Melorheostosis

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Melorheostosis

  1. 1. MELORHEOSTOSISDr. Nikhil Murkey
  2. 2. • One of a group of sclerosing bone disorders• Rare• Cause is unknown• Produces thickening of the endosteum and periosteum• Peak age of presentation is 5-20 years• May be monostotic, monomelic or polyostotic• Twice as common in lower extremities than elsewhereAssociations• sclerodermic skin changes : thickening & fibrosis ofoverlying skin• vascular tumours and malformations• muscle atrophy
  3. 3. Clinical Findings• About 50% affected develop symptoms by age 20• Adults present with• Pain• Joint stiffness• Deformity that may progress over time• Children may present with• Leg length discrepancies• Joint contractures
  4. 4. Radiologic features• Patterns described include:1. Resembling osteoma(s)2. Candle-wax appearance (classic)3. Resembling myositis ossificans4. Resembling osteopathia striata5. MixedThe classic appearance is one of thick undulating ridges ofbone, reminiscent of molten wax. The abnormality appearsconfined to sclertomes, and can be seen apparently flowingacross joints to the next bone.• Usually low signal on MRI Enhance with Gadolinium• Bone scan is markedly positive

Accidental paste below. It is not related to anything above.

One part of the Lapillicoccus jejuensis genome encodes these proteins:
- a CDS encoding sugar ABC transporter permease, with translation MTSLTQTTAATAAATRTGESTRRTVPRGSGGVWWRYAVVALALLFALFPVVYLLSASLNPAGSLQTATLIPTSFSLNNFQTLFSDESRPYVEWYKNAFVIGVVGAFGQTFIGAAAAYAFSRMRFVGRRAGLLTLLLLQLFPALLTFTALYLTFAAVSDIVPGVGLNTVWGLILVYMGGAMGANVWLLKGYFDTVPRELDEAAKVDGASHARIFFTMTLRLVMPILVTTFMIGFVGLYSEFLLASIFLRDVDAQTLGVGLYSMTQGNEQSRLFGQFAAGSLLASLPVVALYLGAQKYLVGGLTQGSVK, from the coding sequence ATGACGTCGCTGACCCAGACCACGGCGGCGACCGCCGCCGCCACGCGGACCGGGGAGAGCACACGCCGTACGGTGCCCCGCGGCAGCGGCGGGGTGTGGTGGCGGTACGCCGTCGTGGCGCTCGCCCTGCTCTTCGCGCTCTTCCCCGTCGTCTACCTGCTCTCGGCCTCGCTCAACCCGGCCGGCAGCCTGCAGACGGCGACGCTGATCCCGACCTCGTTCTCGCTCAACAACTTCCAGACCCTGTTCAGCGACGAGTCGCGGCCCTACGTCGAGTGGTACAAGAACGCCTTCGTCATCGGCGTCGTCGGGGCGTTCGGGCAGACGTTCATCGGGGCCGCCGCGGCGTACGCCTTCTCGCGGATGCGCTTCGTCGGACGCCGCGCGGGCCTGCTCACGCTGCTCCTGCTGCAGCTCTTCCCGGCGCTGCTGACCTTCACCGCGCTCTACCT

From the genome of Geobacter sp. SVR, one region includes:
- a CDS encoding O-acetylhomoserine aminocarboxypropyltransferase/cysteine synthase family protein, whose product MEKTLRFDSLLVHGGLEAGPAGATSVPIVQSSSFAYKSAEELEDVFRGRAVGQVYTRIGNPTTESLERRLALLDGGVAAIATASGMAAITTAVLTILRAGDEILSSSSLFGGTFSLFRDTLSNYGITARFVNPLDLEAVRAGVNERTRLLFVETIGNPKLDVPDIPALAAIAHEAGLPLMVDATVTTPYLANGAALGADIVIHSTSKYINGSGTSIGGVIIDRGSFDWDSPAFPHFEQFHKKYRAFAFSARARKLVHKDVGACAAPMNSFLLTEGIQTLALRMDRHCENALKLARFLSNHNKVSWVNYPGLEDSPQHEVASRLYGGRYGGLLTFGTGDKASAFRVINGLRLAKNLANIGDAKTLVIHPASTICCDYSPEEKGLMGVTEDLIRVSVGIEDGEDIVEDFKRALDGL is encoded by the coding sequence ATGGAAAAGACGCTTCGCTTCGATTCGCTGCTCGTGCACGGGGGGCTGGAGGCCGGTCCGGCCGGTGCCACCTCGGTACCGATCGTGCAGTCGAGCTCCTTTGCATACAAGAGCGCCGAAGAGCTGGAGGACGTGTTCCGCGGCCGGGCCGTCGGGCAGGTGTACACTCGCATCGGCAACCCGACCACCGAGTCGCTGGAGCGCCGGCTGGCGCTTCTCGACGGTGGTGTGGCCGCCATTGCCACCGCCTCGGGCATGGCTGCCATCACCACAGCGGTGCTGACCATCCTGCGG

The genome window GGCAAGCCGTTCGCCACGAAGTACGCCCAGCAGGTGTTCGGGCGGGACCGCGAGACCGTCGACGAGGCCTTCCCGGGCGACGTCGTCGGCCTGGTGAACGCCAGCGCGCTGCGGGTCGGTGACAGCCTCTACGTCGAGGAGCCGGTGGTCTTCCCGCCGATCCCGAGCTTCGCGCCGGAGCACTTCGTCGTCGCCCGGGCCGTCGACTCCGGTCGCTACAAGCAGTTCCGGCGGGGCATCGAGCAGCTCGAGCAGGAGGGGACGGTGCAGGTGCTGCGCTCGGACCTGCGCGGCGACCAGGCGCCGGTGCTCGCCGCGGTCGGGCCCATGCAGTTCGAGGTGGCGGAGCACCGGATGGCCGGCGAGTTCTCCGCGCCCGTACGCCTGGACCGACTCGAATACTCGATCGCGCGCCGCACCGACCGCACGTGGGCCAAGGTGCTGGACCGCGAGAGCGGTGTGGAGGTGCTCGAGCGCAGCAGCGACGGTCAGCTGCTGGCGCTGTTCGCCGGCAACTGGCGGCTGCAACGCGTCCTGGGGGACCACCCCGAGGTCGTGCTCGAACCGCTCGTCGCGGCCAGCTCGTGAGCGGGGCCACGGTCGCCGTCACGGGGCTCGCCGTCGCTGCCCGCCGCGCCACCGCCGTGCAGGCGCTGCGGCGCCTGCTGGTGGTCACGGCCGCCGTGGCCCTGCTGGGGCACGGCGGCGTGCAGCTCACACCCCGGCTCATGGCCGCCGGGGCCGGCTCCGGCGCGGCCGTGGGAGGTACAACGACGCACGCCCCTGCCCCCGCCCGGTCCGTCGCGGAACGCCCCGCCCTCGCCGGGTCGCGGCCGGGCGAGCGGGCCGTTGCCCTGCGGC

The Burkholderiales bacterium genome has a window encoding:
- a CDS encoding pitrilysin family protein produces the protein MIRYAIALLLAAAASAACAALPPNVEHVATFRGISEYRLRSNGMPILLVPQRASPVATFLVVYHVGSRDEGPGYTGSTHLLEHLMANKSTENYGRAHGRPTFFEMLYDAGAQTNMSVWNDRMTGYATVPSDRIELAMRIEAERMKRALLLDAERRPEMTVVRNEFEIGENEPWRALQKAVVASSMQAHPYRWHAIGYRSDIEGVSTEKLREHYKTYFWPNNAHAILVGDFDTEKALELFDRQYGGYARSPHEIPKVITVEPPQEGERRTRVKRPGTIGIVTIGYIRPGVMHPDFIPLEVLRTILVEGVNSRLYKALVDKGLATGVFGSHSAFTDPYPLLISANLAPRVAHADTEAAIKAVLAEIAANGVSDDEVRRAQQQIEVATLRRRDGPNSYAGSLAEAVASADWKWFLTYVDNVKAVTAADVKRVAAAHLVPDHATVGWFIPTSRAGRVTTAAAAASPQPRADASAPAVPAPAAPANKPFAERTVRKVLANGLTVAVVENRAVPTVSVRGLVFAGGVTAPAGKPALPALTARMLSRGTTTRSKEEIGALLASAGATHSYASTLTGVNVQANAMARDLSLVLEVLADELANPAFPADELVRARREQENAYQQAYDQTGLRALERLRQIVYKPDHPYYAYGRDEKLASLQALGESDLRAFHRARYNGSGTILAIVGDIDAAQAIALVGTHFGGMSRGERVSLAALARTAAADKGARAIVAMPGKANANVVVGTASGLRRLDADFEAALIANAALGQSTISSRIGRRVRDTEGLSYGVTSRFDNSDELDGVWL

5. 5. • WAVY NEW BONEFORMATION. Fibula
  6. 6. • MELORHEOSTOSIS: DISTRIBUTION ALONG ONE SIDE OF THE BONE. A.Humerus. B. Hand. Note the extensive involvement along the lateral aspect of thehand and humerus.
  7. 7. • ENDOSTEALINVOLVEMENT.A. Femur. Notethe endostealinvolvement ofthe femurencroaching onthe medullaryspace.• B. Tibia. Notethat themedullary canalappearscompromisedowing toendosteal boneformation
  8. 8. • Polyostoticform
  9. 9. • Differential Diagnosis• Osteopathia striata• Longitudinal dense striations• Osteopoikilosis• Punctate, rounded bone islands surrounding joints• Osteosarcoma• Bone destructionNot infrequently features of melorheostosis, osteopathiastriata and osteopoikilosis may co-exist in so-called overlapsyndromes.

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